in one's tracks
where one stands or is. He stopped dead in his tracks.
keep/lose track of
(not) to keep oneself informed about (the progress or whereabouts of). I've lost track of what is happening.
make tracks (for)
to depart, or set off (towards). We ought to be making tracks (for home).
track down
to pursue or search for (someone or something) until it is caught or found. I managed to track down an old copy of the book.
ˈtracker dog noun
a dog that is trained to find people, drugs, explosives etc.

track down

يَتَتَبَّعُ vypátrat opspore aufspüren εντοπίζω localizar jäljittää dépister pronaći rintracciare 跡をたどって見つけ出す 찾아내다 opsporen spore opp wytropić localizar выслеживать spåra upp ติดตามจนพบ izini sürmek tìm ra 追查到
References in classic literature ?
Now would he track down the crafty Sabor and slay her likewise.
As their course lay north, they had to ascend the southern faces of the heights, where the sun had melted the snow, so as to render the ascent wet and slippery, and to keep both men and horses continually on the strain; while on the northern sides, the snow lay in such heavy masses, that it was necessary to beat a track down which the horses might be led.
To escape, to track down Sholto, to have my hand upon his throat,--that was my one thought.
Appreciation of Nature found no place among his many gifts, and his only change was when he turned his mind from the evil-doer of the town to track down his brother of the country.
Thus confronted at a distance of only a few feet by the real body of the woman about whom he had dreamt so many million dreams, Ralph stammered; he made a clutch at his self-control; the color either came to his cheeks or left them, he knew not which; but he was determined to face her and track down in the cold light of day whatever vestige of truth there might be in his persistent imaginations.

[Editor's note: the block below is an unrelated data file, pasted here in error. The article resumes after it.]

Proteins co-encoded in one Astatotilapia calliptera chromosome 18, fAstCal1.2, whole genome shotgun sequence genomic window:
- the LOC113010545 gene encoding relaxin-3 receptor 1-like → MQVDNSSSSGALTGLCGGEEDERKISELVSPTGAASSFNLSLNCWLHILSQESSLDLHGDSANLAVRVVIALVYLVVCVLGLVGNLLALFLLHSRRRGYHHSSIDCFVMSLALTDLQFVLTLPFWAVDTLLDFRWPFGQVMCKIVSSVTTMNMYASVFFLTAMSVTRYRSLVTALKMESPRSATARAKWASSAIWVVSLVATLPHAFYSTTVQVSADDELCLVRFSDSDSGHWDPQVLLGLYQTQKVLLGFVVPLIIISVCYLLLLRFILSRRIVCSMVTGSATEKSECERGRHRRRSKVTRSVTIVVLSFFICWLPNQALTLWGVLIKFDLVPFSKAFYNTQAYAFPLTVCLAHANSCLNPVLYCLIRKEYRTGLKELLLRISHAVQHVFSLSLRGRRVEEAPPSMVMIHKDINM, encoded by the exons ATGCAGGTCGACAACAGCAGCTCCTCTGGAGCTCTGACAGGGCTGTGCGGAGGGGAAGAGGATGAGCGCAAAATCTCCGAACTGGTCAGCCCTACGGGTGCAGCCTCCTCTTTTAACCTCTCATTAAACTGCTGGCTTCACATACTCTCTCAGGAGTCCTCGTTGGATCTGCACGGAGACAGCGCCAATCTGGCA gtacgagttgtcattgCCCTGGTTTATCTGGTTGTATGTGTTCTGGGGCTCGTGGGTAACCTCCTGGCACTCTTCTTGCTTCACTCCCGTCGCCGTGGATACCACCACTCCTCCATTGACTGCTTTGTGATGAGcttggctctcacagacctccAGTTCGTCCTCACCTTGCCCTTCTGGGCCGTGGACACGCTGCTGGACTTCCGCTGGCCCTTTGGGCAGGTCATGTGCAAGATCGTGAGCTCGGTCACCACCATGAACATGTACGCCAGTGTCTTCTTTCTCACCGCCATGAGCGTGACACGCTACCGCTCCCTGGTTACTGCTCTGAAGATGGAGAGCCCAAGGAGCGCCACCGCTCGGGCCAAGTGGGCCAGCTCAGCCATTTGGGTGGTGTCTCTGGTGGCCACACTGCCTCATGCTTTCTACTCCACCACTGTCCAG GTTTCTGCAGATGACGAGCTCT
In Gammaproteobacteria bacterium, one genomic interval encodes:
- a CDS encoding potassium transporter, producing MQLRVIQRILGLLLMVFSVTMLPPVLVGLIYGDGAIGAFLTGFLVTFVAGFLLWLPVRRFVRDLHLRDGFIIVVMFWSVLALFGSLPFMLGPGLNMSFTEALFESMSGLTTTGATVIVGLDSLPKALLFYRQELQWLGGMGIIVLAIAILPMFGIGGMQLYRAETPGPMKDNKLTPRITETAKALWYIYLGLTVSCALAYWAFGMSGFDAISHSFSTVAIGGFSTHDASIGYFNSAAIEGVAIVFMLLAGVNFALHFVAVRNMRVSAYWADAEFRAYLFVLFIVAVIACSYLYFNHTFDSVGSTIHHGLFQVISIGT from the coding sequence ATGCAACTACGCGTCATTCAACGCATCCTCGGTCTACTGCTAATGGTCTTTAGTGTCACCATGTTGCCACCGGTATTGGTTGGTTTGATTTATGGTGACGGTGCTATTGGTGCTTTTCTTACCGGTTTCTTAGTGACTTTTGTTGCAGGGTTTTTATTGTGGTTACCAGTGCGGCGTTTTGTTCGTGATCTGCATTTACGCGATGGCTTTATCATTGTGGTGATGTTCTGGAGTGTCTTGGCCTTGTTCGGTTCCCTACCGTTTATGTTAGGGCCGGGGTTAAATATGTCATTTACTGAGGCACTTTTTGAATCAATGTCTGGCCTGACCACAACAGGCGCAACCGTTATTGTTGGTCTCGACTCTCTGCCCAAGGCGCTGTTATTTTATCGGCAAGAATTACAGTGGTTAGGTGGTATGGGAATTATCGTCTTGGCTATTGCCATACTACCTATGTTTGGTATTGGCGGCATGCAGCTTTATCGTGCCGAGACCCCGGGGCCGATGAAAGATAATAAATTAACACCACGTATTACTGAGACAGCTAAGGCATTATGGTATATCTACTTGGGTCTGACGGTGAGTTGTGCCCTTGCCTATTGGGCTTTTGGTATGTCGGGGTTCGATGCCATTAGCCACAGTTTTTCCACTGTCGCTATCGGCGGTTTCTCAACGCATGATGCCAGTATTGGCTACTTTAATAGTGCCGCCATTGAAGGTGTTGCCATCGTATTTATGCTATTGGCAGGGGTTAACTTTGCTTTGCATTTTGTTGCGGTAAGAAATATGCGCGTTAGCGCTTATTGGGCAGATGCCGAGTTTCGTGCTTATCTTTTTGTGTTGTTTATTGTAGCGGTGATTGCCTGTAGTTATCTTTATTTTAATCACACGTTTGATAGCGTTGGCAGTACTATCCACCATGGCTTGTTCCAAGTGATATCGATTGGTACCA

Kirsty and Chris are also keen to track down the first landlord and landlady of the Flying Scotsman when it opened on the site of the former railway station over 40 years ago.
A charity is hoping to track down families who received food parcels from the USA at the end of World War Two.
CHOICE Ron Williams Long Lost Family ITV, 9pm Peter Gunn, a 39-year-old man whose birth mother gave him up for adoption when he was only nine months old, sets out to track down his biological mum.
Carnival organiser Glenda Lewin said: "It was shame we couldn't track down Michelle - we tried Facebook and other social websites without any luck.
According by defence reports, army's 7 Gadhwal launched a massive hunt to track down the militant groups who were hiding in the forests since the last couple of days.
Violators and Foreigners Follow-up section of Fujairah Police has conducted many organised crackdowns to track down and arrest illegal residents, after being tipped off about the presence of illegal residents in Dibba Fujairah.
And now Peter Sullivan who received the photo wants to track down the true owner and he has uploaded it to Facebook in the hope it will be shared globally.